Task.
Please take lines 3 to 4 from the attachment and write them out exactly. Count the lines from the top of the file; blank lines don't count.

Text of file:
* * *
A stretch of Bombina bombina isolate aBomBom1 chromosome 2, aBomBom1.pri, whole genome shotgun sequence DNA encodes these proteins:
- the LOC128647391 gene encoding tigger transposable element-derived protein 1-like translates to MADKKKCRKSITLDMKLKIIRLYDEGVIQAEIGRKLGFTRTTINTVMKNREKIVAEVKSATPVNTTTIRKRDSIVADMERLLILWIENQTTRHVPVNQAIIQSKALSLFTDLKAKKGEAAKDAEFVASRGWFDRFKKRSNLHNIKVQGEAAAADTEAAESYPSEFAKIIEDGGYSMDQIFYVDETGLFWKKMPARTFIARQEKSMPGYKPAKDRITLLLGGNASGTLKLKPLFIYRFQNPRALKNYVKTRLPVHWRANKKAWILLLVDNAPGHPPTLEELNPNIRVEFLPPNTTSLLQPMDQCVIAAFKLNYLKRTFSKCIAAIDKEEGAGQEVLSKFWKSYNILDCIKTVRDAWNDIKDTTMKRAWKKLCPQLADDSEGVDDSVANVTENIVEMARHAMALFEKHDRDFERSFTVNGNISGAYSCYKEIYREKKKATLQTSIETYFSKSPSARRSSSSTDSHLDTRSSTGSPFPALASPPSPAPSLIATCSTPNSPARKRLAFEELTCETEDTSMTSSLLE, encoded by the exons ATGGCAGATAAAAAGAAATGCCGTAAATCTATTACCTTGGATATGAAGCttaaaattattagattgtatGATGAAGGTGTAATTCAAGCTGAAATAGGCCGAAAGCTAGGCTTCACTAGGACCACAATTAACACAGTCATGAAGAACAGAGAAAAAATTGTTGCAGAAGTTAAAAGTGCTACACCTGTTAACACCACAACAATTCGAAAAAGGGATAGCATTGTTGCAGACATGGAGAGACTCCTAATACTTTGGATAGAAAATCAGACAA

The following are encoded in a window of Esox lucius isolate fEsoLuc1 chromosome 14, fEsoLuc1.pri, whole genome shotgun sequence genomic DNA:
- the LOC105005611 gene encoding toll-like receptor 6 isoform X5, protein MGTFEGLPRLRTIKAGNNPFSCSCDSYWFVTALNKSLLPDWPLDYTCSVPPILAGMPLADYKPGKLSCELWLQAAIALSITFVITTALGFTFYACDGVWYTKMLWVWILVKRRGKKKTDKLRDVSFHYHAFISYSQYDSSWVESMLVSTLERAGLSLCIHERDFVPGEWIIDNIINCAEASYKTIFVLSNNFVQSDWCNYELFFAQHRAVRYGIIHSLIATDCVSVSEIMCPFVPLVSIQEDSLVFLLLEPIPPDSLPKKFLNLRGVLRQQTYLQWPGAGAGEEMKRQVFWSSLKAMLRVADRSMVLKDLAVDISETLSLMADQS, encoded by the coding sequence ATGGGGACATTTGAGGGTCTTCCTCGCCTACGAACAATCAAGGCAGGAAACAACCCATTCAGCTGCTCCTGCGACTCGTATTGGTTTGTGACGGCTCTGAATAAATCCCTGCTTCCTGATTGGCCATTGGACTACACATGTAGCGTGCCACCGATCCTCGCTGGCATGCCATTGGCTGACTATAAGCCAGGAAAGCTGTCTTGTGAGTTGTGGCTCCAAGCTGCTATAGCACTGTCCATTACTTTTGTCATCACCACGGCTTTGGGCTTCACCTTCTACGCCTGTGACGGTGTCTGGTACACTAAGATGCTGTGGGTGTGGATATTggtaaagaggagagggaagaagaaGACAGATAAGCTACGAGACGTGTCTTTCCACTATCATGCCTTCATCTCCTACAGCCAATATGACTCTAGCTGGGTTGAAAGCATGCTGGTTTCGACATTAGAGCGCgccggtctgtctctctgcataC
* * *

The following are encoded in a window of Esox lucius isolate fEsoLuc1 chromosome 14, fEsoLuc1.pri, whole genome shotgun sequence genomic DNA:
- the LOC105005611 gene encoding toll-like receptor 6 isoform X5, protein MGTFEGLPRLRTIKAGNNPFSCSCDSYWFVTALNKSLLPDWPLDYTCSVPPILAGMPLADYKPGKLSCELWLQAAIALSITFVITTALGFTFYACDGVWYTKMLWVWILVKRRGKKKTDKLRDVSFHYHAFISYSQYDSSWVESMLVSTLERAGLSLCIHERDFVPGEWIIDNIINCAEASYKTIFVLSNNFVQSDWCNYELFFAQHRAVRYGIIHSLIATDCVSVSEIMCPFVPLVSIQEDSLVFLLLEPIPPDSLPKKFLNLRGVLRQQTYLQWPGAGAGEEMKRQVFWSSLKAMLRVADRSMVLKDLAVDISETLSLMADQS, encoded by the coding sequence ATGGGGACATTTGAGGGTCTTCCTCGCCTACGAACAATCAAGGCAGGAAACAACCCATTCAGCTGCTCCTGCGACTCGTATTGGTTTGTGACGGCTCTGAATAAATCCCTGCTTCCTGATTGGCCATTGGACTACACATGTAGCGTGCCACCGATCCTCGCTGGCATGCCATTGGCTGACTATAAGCCAGGAAAGCTGTCTTGTGAGTTGTGGCTCCAAGCTGCTATAGCACTGTCCATTACTTTTGTCATCACCACGGCTTTGGGCTTCACCTTCTACGCCTGTGACGGTGTCTGGTACACTAAGATGCTGTGGGTGTGGATATTggtaaagaggagagggaagaagaaGACAGATAAGCTACGAGACGTGTCTTTCCACTATCATGCCTTCATCTCCTACAGCCAATATGACTCTAGCTGGGTTGAAAGCATGCTGGTTTCGACATTAGAGCGCgccggtctgtctctctgcataC